For more information on Sussex Pride’s testing program visit sussexpride.org/posts/testing/ and for more information on HIV visit CDC.gov/hiv.

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Delaware

Meet Rehoboth Beach’s new city manager, Taylour Tedder 

Hopes to keep Clear Space in town; no plans for Poodle restrooms

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Taylour Tedder (Photo courtesy City of Rehoboth Beach)

After a six-month nationwide search, Rehoboth Beach has a new city manager who’s ready to have a “direct, positive impact on residents, businesses, and visitors in the city on a daily basis.”

Taylour Tedder, 35, started his term as Rehoboth’s City Manager on May 15 and sat down with the Washington Blade to discuss his goals in office, some concerns he has, and what he’s most excited about in Rehoboth.

“I’ve been here for a couple of weeks and they have been outstanding,” Tedder said. “I’ve met a lot of welcoming people.”

Before Tedder became the city manager in Rehoboth, he was a city manager in Boulder City, Nev. There he undertook strategic planning initiatives, enhanced community engagement, and was awarded the Triple Crown Award from the Government Finance Officers Association.

His first few days have centered around familiarizing himself with Rehoboth and figuring out what to do first. “I have spent the first couple weeks meeting with the key staff, touring the various departments and facilities,” he said. “I am looking for initial ways to improve processes and procedures to ensure that we’re serving the residents and visitors of Rehoboth Beach at the highest standard possible.”

Beyond his professional goals, Tedder, who has been married to his wife since 2017 and identifies as straight, considers himself an ally to the LGBTQ community.

“I definitely consider myself an ally. And I’m very, very happy to help in any way I can.”

One of the ways he plans to support Rehoboth’s LGBTQ community is by backing CAMP Rehoboth, whose mission is to “Create A More Positive environment that is inclusive of all sexual orientations and gender identities in Southern Delaware and beyond.”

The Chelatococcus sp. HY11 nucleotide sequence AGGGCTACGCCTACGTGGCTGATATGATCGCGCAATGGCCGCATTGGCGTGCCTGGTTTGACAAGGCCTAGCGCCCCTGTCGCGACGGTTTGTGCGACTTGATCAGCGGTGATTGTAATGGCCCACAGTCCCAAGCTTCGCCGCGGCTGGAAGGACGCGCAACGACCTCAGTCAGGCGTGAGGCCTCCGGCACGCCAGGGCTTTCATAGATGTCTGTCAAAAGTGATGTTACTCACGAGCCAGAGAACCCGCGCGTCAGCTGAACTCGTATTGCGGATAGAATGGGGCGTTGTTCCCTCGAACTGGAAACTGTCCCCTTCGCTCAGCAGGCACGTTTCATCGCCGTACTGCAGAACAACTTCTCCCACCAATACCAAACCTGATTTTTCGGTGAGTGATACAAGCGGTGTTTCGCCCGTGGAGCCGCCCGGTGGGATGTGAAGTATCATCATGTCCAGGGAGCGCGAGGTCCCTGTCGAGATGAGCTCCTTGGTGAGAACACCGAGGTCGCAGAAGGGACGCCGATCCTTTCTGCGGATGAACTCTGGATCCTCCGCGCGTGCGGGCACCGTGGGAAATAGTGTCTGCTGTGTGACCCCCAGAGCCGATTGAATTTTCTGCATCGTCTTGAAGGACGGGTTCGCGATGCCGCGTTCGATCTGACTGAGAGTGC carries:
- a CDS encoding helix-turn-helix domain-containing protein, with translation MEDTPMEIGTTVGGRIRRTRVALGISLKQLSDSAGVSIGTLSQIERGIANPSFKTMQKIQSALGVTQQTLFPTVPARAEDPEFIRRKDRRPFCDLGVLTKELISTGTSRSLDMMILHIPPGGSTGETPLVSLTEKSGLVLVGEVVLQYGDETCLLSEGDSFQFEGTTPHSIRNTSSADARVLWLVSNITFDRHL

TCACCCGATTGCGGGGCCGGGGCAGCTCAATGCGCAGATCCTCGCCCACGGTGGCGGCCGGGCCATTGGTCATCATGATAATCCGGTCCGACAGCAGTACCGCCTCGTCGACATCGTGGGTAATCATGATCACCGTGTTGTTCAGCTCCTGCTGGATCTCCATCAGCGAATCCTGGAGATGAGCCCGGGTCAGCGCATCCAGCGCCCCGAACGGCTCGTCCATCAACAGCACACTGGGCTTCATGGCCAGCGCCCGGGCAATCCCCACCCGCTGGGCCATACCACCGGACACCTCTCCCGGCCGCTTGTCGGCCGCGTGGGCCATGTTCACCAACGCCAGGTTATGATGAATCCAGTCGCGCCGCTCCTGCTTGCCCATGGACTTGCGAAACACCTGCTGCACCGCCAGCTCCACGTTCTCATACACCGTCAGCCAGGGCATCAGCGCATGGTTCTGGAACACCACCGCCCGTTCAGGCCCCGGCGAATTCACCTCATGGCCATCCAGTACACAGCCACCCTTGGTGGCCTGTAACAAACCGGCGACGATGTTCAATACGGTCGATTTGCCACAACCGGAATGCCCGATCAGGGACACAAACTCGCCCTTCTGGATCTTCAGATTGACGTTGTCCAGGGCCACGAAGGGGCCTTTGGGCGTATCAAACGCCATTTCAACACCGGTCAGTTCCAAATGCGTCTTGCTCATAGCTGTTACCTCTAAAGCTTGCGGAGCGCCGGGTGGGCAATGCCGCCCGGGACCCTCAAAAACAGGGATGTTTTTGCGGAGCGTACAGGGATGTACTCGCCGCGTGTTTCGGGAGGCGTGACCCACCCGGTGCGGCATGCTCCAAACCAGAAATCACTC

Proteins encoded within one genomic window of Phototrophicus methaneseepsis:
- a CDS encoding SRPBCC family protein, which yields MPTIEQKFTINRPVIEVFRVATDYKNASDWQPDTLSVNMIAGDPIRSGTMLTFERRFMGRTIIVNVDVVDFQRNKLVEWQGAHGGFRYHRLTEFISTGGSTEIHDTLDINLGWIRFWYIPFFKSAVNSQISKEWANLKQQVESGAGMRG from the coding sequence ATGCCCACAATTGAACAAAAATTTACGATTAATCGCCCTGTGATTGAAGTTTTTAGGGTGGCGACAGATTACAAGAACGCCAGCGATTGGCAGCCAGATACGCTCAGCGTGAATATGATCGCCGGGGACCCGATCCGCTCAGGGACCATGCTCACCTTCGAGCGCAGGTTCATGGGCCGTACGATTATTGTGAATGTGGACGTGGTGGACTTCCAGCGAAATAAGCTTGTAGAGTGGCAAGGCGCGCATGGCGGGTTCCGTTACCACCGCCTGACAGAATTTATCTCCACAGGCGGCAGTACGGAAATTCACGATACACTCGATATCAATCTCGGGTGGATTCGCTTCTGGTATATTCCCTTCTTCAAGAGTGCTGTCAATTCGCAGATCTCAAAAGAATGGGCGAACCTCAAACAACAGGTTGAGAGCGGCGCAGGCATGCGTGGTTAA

“I really firmly believe that Rehoboth Beach is a very inclusive community and I’m looking forward to furthering that,” he said. “I’ve been really impressed. I didn’t know much about CAMP Rehoboth before coming here and it seems like a wonderful organization. I’m really looking forward to meeting all those folks and getting to know their priorities and vision.”

In addition to supporting the community, Tedder identified multiple areas he wants to change in the city government to make Rehoboth more efficient and citizen-serving. Among those proposed changes is implementing new technologies to make business with the city easier, diversifying revenues, finishing capital improvement projects, and his biggest focus — implementing strategic planning initiatives.

“The city does not have a specific strategic plan or mission or vision statements,” Tedder said when discussing his goals. “I would like to lead the city through a strategic planning process, and have actual, tangible deliverables that we as staff can carry out and accomplish so that we’re accomplishing the policy goals of the City Commission.”

One of the goals of the City Commission is to keep the Clear Space Theatre in Rehoboth amid ongoing speculation that it may move to neighboring Lewes.